*Johnstown Tribune-Democrat, July 27, 2008
Copyright © 2008 by Ralph Couey
Contextual Note: During the first half of 2008, a controversy developed over the sale of the last piece of land required for the construction of the permanent memorial to the passengers and crew of Flight 93 on 9/11. As the parties involved squabbled back and forth, public exasperation grew. This essay was an attempt to give voice to those feelings.
Many of us have watched, with no small amount of disgust, as the drama over the Flight 93 Memorial has played out on the airwaves and front pages of the region. What should have been a simple land purchase has taken on the drama of a soap opera. Both sides in the dispute have made pious proclamations to the rest of us through the media blaming each other for the apparent impasse. I'll not waste valuable column inches rehashing the issues here, except to voice my impression that nobody's being completely honest.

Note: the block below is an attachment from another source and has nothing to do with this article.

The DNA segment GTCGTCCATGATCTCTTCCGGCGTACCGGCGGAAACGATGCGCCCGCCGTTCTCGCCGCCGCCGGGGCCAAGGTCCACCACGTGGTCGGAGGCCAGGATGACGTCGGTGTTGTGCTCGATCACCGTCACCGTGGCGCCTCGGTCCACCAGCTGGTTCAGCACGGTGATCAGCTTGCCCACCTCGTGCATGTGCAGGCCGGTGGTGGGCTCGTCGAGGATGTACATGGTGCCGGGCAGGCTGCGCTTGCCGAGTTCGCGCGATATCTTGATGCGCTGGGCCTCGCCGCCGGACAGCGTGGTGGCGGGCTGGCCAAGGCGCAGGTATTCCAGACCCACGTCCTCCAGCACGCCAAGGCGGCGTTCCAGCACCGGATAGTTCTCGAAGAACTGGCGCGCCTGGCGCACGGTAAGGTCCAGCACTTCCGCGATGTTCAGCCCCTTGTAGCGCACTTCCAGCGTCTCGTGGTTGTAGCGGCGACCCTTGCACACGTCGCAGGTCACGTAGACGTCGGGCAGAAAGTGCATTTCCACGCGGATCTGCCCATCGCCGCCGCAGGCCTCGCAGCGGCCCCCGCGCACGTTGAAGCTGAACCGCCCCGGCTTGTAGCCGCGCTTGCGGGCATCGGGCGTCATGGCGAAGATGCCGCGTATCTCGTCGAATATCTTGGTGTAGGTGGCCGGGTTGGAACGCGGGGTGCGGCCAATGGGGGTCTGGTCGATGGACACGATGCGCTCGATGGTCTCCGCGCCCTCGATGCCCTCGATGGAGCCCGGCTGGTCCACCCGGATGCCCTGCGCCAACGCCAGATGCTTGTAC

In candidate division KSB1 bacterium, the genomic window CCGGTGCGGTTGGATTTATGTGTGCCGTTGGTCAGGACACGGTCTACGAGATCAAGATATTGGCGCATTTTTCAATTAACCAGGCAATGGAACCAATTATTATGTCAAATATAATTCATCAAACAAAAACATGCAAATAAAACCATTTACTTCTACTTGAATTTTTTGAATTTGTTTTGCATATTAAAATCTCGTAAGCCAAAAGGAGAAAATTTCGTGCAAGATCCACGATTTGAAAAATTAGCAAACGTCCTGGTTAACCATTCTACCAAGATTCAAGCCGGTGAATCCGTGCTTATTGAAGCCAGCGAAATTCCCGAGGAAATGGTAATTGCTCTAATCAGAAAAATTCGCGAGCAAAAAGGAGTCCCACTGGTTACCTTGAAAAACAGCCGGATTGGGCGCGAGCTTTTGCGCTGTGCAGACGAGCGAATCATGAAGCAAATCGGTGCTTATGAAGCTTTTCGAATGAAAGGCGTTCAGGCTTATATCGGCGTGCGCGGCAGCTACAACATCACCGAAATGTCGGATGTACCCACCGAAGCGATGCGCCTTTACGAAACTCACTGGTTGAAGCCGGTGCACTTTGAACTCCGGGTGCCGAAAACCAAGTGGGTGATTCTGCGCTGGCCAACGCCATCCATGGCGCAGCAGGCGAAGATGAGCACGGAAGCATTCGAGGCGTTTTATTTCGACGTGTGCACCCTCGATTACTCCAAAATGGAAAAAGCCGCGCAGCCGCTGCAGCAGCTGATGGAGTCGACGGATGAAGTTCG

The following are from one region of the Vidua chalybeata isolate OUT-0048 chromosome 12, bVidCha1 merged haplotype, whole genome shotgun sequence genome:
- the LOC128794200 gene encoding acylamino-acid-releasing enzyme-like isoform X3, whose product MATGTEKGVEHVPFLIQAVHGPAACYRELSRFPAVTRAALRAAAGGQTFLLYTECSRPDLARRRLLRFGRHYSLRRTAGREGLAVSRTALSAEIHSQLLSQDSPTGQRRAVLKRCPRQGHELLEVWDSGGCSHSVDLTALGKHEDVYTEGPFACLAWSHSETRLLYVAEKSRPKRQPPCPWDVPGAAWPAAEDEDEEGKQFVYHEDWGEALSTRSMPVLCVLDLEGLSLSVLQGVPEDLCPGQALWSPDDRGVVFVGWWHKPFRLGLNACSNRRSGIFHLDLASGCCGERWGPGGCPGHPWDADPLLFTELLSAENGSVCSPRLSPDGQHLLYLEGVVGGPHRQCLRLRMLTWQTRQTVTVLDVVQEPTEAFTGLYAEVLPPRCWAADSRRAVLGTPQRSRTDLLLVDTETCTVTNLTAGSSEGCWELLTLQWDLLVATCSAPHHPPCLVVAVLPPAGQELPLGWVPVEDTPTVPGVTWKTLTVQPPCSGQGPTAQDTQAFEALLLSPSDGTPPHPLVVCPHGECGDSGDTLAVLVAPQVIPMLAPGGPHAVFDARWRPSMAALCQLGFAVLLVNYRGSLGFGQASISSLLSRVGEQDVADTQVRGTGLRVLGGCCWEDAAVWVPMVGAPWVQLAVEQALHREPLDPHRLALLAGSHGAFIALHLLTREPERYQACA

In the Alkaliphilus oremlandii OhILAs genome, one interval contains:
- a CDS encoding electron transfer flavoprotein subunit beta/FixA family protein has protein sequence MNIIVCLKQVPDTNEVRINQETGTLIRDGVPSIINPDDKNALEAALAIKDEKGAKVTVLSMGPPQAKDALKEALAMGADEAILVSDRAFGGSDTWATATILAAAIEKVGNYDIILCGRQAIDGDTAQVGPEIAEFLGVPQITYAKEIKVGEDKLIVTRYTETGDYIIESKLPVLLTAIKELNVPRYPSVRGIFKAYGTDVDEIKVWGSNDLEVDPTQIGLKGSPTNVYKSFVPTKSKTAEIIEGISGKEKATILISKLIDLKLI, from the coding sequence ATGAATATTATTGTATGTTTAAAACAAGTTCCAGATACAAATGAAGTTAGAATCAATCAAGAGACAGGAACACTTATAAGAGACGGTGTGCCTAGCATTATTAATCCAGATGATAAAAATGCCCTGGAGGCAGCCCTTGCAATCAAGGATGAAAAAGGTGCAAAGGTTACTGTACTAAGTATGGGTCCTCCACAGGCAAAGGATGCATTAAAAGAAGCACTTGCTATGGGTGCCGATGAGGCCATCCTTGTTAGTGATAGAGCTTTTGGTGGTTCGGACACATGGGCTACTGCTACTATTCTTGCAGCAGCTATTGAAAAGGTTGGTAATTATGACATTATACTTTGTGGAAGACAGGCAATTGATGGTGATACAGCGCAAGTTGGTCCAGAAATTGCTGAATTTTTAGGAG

This is not terribly unique. We all remember the charges and counter-charges sailing through the air as New York City tried to reach a consensus on the design and execution of the memorial planned for Ground Zero. For some reason, these memorials have become focal points for clashing political views. The problem with that, of course, is through that process, the meaning and the point that lies behind the existence of such memorials becomes obscured, even tarnished.